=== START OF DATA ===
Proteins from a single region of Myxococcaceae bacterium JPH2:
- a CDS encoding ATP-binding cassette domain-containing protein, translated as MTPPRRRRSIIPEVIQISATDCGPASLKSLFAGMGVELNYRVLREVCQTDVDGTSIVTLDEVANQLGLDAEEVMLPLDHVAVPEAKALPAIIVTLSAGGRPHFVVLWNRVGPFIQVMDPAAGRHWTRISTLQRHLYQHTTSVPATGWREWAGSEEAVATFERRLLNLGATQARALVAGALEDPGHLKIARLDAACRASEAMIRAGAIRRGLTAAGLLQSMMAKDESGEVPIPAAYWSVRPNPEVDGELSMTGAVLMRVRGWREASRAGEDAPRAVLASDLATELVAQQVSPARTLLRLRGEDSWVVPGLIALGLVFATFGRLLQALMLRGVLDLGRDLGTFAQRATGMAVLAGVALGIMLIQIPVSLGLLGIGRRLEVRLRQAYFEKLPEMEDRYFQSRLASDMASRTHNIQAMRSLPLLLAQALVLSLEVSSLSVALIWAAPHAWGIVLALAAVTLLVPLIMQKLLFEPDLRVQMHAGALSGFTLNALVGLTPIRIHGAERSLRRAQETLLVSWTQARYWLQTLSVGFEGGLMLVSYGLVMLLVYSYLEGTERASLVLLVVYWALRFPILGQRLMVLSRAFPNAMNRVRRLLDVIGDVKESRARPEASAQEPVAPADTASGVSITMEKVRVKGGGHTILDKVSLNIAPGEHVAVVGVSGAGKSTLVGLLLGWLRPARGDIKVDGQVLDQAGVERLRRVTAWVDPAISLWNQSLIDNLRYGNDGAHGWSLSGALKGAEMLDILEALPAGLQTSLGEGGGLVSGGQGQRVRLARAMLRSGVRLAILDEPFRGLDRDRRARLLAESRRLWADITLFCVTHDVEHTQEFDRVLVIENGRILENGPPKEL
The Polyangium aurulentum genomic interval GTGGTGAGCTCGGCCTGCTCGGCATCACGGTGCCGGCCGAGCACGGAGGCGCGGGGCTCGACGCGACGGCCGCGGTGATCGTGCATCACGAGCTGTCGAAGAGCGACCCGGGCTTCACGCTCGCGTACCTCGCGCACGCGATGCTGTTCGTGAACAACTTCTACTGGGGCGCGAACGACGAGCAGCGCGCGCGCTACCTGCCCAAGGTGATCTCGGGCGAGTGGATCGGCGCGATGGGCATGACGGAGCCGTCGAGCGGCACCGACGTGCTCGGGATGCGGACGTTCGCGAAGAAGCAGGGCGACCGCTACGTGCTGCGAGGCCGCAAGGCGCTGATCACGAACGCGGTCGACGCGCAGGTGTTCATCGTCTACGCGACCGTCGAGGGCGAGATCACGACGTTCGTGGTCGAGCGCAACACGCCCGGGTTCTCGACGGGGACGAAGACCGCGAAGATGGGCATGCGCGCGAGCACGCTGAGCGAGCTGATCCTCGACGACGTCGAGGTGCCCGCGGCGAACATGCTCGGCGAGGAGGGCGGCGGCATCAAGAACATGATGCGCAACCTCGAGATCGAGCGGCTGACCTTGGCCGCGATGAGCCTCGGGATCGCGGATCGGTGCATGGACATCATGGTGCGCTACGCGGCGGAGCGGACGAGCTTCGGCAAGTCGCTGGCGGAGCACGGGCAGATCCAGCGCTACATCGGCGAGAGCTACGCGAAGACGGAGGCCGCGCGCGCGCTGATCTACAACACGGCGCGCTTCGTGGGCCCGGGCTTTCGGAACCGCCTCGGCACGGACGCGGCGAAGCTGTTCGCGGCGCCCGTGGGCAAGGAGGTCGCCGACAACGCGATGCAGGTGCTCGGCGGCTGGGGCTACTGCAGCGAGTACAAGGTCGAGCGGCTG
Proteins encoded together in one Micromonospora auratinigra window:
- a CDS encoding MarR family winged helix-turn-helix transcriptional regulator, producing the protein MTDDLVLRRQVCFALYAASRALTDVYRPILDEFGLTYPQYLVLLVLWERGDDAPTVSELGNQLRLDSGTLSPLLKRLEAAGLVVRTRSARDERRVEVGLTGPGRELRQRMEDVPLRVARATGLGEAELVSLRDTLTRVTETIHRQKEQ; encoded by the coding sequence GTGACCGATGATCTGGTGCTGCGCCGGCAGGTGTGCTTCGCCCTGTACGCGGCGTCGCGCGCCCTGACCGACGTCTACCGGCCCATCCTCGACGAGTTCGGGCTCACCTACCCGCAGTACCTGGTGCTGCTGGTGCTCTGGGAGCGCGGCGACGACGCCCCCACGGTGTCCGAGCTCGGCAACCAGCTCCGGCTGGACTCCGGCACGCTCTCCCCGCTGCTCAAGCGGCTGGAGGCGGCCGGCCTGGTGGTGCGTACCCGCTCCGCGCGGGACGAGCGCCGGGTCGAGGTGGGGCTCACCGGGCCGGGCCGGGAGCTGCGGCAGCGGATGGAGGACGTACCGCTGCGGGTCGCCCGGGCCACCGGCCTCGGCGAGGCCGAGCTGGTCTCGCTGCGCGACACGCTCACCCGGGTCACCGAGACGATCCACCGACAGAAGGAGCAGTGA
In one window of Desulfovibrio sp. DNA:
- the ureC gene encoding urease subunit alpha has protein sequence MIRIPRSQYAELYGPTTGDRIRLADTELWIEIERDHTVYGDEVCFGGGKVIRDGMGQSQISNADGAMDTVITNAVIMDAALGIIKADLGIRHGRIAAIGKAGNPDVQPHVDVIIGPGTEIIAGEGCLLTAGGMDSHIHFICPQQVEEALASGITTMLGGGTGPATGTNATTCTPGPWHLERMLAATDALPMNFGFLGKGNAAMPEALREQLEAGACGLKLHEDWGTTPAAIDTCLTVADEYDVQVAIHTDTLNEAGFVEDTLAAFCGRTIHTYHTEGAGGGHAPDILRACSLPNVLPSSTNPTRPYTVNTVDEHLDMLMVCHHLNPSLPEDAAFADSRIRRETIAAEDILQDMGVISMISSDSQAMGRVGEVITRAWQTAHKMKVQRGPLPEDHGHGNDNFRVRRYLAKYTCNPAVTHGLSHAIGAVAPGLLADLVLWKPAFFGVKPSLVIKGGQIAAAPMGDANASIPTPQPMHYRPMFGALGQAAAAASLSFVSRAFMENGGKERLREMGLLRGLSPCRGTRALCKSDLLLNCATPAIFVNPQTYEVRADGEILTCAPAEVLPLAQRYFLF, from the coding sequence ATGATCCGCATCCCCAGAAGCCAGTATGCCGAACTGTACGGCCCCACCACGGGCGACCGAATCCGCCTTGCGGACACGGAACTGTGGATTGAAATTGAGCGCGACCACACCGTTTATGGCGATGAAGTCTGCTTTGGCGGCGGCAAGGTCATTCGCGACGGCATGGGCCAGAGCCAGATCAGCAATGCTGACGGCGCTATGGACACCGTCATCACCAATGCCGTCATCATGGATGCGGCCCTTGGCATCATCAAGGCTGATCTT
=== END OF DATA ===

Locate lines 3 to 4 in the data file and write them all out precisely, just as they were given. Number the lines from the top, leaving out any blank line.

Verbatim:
The Polyangium aurulentum genomic interval GTGGTGAGCTCGGCCTGCTCGGCATCACGGTGCCGGCCGAGCACGGAGGCGCGGGGCTCGACGCGACGGCCGCGGTGATCGTGCATCACGAGCTGTCGAAGAGCGACCCGGGCTTCACGCTCGCGTACCTCGCGCACGCGATGCTGTTCGTGAACAACTTCTACTGGGGCGCGAACGACGAGCAGCGCGCGCGCTACCTGCCCAAGGTGATCTCGGGCGAGTGGATCGGCGCGATGGGCATGACGGAGCCGTCGAGCGGCACCGACGTGCTCGGGATGCGGACGTTCGCGAAGAAGCAGGGCGACCGCTACGTGCTGCGAGGCCGCAAGGCGCTGATCACGAACGCGGTCGACGCGCAGGTGTTCATCGTCTACGCGACCGTCGAGGGCGAGATCACGACGTTCGTGGTCGAGCGCAACACGCCCGGGTTCTCGACGGGGACGAAGACCGCGAAGATGGGCATGCGCGCGAGCACGCTGAGCGAGCTGATCCTCGACGACGTCGAGGTGCCCGCGGCGAACATGCTCGGCGAGGAGGGCGGCGGCATCAAGAACATGATGCGCAACCTCGAGATCGAGCGGCTGACCTTGGCCGCGATGAGCCTCGGGATCGCGGATCGGTGCATGGACATCATGGTGCGCTACGCGGCGGAGCGGACGAGCTTCGGCAAGTCGCTGGCGGAGCACGGGCAGATCCAGCGCTACATCGGCGAGAGCTACGCGAAGACGGAGGCCGCGCGCGCGCTGATCTACAACACGGCGCGCTTCGTGGGCCCGGGCTTTCGGAACCGCCTCGGCACGGACGCGGCGAAGCTGTTCGCGGCGCCCGTGGGCAAGGAGGTCGCCGACAACGCGATGCAGGTGCTCGGCGGCTGGGGCTACTGCAGCGAGTACAAGGTCGAGCGGCTG
Proteins encoded together in one Micromonospora auratinigra window: